Press Releases

August 1, 2008
Japan Agency for Marine-Earth Science and Technology
Kyoto University

Global Distribution of Chlorophyll d
Widespread Photosynthetic Production
Using Near-Infrared Light


The Japan Agency for Marine-Earth Science and Technology (JAMSTEC; Yasuhiro Kato, President) and the Kyoto University (Kazuo Oike, President) have discovered that all of marine and lake deposits collected from various settings in the world contain chlorophyll(*1) d and its degraded products. It indicates that photosynthetic organisms which synthesize chlorophyll d are ubiquitous in various aquatic environments on this planet.
Chlorophyll d absorbs near infrared light of 700~750 nm wavelength, unlike chlorophyll a, the most common photosynthetic pigment. Thus, it has to be admitted that the near infrared light is utilized for photosynthesis and is a considerable driving force of the carbon cycle (*2) on the earth. The result suggests that light energy use for photosynthetic production on the earth’s surface needs to be re-evaluated considering the contribution of chlorophyll d-based photosynthesis.
This achievement will be on August 1 issue of the American science magazine “Science”.


Chlorophyll d had been reported in 1996 by the co-researcher Hideaki Miyashita, the associate professor at Kyoto University, as “new chlorophyll”, discovered from a kind of cyanobacteria (*3), Acaryochloris marina, living symbiotically with ascidian in coral reefs.
In past studies, chlorophyll d had been found only in limited settings so that it has been considered that its role in biological production must be very small and ignorable.
JAMSTEC collected samples and detected presence of chlorophyll d and determined its abundance, as part of the study based on its midterm plan and the Core Research for Evolutional Science and Technology (CREST) of the Japan Science and Technology Agency (JST) titled “Development of Stable Isotope Indices for Assessing Health and Sustainability of Watershed Ecosystems” (Toshi Nagata, Prof. Kyoto University).


JAMSTEC and Kyoto University have detected chlorophyll d and its derivatives (pheophytin d, pyrochlorophyll d, pyropheophytin d) in marine deposits from polar to temperate area (Arctic Sea, Bering Sea, Uchiura Bay, Otsuchi Bay, Sagami Bay, Tokyo Bay) and some fresh- and saline-water lake deposits (Biwa Lake, Antarctic Salt Lake), by employing high-performance liquid chromatography(*4).
Concentrations of chlorophyll d and its degraded products are only 4% at maximum relative to chlorophyll a. Chlorophyll d-based photosynthesis has unique feature to utilize near-infrared light of 700~750nm wavelength. In contrast, the common photosynthesis with chlorophyll a, b or c, does not use the near-infrared light; hence, it is thought that, in general, the near-infrared light is not used for photosynthesis in aquatic environments. However, our findings suggest that the near-infrared light is in fact utilized in aquatic photosynthesis and thus has impact on the carbon cycle on the Earth.

Future Prospective

As a next step, we plan to determine the source organism(s) that synthesize chlorophyll d in both phycological and genetic levels. At present, the only known organism that produces chlorophyll d is Acaryochloris marina. We will thus try to identify what actually produces chlorophyll d in these environments, which may be other photosynthetic organisms than A. marina. The achievements should present significant information for studies of evolution of chlorophylls and photosynthesis. Furthermore, quantitative investigations, such as how much the chlorophyll d-based photosynthesis is involved in biological production in oceans and lakes or in the global carbon cycle, would contribute to studies of global environmental changes. Furthermore, such investigations will explore potentials of this new biomarker for the primary production (photosynthesis) in an aquatic environment.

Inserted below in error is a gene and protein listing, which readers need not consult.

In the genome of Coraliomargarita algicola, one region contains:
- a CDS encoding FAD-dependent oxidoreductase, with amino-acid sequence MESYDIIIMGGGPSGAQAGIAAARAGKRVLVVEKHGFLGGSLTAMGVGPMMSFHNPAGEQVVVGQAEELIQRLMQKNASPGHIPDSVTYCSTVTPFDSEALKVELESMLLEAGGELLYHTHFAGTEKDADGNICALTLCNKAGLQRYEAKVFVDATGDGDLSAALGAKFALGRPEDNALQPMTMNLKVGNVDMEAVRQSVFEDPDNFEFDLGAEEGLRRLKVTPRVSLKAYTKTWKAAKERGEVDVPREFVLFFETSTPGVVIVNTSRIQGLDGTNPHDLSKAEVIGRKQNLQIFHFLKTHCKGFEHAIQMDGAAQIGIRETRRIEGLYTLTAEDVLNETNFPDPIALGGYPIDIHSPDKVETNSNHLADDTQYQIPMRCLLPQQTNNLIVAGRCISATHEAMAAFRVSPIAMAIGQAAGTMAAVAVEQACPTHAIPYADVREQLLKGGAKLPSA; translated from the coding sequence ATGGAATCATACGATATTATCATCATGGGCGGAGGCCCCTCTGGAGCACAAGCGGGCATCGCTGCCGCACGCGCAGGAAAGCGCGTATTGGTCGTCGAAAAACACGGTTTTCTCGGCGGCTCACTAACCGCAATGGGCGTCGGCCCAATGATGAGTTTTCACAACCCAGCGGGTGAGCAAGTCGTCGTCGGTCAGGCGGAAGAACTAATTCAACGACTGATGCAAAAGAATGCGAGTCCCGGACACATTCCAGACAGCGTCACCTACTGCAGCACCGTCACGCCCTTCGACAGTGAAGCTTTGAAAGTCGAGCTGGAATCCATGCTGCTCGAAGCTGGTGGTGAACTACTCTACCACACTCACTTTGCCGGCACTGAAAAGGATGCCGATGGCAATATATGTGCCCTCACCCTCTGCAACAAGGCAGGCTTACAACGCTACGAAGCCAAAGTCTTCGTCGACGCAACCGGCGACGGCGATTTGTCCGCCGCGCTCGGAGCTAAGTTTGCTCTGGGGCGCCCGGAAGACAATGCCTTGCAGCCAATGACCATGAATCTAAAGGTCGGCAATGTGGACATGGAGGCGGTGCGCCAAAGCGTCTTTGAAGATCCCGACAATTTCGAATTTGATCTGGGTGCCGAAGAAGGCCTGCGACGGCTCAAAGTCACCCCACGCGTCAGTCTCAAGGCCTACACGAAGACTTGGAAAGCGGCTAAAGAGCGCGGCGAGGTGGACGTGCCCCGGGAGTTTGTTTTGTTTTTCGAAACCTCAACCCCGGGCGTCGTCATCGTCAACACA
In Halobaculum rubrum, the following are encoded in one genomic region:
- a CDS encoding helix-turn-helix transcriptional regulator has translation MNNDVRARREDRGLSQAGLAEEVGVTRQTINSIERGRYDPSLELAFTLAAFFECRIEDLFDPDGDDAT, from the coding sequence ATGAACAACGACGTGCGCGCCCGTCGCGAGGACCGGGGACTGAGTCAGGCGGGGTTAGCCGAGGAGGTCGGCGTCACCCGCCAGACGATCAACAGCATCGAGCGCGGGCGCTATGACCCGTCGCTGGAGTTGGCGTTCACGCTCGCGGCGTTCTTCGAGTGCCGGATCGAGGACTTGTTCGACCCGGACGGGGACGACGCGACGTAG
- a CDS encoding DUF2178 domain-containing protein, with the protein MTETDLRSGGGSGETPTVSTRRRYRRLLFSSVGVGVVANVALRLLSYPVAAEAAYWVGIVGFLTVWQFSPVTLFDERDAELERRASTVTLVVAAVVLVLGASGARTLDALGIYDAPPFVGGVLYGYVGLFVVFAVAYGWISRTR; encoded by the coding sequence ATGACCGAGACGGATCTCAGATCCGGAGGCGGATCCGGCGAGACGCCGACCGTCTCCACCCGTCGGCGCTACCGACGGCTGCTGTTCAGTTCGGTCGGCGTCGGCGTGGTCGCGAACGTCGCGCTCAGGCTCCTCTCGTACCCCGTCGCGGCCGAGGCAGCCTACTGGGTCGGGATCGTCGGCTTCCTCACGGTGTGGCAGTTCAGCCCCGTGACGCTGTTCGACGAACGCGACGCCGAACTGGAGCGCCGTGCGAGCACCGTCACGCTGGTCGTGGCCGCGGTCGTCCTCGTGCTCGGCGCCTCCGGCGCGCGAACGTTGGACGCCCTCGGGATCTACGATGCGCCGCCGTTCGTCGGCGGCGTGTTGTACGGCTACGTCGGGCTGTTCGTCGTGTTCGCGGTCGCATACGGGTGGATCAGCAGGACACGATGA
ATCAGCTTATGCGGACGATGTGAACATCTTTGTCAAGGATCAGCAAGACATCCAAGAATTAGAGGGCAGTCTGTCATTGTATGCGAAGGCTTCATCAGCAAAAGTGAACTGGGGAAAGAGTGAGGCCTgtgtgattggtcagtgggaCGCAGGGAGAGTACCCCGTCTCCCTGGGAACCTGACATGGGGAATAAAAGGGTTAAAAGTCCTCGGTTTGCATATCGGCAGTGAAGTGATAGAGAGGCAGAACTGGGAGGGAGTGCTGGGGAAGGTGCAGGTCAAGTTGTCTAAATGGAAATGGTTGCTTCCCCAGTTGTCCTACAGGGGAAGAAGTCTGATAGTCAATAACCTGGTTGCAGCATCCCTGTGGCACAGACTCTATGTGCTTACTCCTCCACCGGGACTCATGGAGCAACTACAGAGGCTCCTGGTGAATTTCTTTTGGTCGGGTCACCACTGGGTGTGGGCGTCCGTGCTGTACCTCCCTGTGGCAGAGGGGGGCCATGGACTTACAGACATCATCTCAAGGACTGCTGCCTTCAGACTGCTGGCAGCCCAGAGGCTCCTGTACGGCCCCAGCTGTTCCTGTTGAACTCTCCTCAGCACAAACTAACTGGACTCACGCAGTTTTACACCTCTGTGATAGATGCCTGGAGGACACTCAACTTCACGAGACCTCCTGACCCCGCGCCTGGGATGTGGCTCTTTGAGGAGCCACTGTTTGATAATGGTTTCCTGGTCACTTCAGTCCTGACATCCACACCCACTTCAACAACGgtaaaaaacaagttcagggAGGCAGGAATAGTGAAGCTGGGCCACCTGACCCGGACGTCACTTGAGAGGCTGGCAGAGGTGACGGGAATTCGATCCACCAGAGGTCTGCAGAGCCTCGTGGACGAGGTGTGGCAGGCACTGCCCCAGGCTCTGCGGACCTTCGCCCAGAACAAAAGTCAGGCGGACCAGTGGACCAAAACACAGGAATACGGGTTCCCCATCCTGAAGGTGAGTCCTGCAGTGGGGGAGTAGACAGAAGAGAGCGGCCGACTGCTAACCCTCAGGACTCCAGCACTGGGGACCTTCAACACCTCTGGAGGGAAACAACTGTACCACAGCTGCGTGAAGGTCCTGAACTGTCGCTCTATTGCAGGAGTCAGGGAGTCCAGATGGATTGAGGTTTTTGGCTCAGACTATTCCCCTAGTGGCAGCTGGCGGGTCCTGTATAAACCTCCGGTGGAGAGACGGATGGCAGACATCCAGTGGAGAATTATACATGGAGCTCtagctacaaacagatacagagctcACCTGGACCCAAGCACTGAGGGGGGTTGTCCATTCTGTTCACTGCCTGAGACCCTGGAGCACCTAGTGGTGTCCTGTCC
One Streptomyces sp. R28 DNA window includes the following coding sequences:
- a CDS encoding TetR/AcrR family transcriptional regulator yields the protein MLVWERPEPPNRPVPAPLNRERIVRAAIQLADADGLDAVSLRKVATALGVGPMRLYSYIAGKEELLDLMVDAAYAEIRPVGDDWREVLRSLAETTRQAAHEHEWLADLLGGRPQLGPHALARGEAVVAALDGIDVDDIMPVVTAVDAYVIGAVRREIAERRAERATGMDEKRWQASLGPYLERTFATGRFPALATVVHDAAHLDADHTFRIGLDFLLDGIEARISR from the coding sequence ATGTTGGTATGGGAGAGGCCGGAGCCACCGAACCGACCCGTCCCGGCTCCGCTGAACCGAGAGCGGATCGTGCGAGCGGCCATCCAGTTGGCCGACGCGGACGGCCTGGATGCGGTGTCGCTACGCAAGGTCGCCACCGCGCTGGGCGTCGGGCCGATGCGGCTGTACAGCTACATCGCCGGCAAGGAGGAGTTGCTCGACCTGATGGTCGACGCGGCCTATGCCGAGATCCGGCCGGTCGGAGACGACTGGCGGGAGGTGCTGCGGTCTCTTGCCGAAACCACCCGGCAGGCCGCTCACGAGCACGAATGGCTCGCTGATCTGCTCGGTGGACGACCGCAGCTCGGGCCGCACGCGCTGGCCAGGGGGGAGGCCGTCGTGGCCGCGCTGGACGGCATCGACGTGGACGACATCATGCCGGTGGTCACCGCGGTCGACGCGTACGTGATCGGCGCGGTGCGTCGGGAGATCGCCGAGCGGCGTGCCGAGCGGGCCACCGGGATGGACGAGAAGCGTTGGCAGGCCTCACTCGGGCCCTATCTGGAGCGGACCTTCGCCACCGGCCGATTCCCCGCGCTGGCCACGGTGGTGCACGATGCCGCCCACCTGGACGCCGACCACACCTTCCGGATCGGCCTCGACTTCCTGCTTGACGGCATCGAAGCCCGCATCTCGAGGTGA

*1: Chlorophyll
Photosynthesis is a process to synthesize organic matter from water and carbon dioxide by using light energy. In this process, chlorophylls perform as antenna to collect light energy. There are 4 kinds of chlorophylls, named chlorophyll a, b, c, and d in the order of their discoveries.

*2: Carbon cycle
In the Earth environment, which includes atmosphere, ocean, and biosphere, carbon flows through many processes in various chemical forms. The probable factor of global warming, CO2, is one of its forms, and photosynthesis is one of its processes which transfer it from atmosphere to biosphere.

*3: Cyanobacteria
Cyanobacteria are procaryotes which perform oxygenic photosynthesis, that have various mode of life, from planktonic to periphytic. Once they were called blue-green algae.

*4: High-performance liquid chromatography
It is an analytical instrument that separates or quantitates compounds dissolved in solvents by differences of transfer rates through the adsorbent coated stationary phase.

Fig.1. Extracted Chlorophyll d

Fig.2. Absorption spectra of chlorophyll a and d

Fig.3. High-performance liquid chromatography analysis of the extract from oceanic and lacustrine sediments all over the world (Kashiyama et al., 2008). Red color indicates high concentration, and blue indicates low concentration. Red arrows show chlorophyll d and its derivatives.


(For the study)
Naohiko Ohkouchi
Group Leader, Research Program for Paleoenvironment
Institute for Research on Earth Evolution (IFREE)
Japan Agency for Marine-Earth Science and Technology
Katsura Shibata
Manager, Research Promotion Office, IFREE
Japan Agency for Marine-Earth Science and Technology
Hideaki Miyashita
Associate Professor,
Graduate School of Human and Environmental Studies,
Kyoto University
(For publications)
Noriyuki Murata, email:
Manager, Planning Office Press Office
Japan Agency for Marine-Earth Science and Technology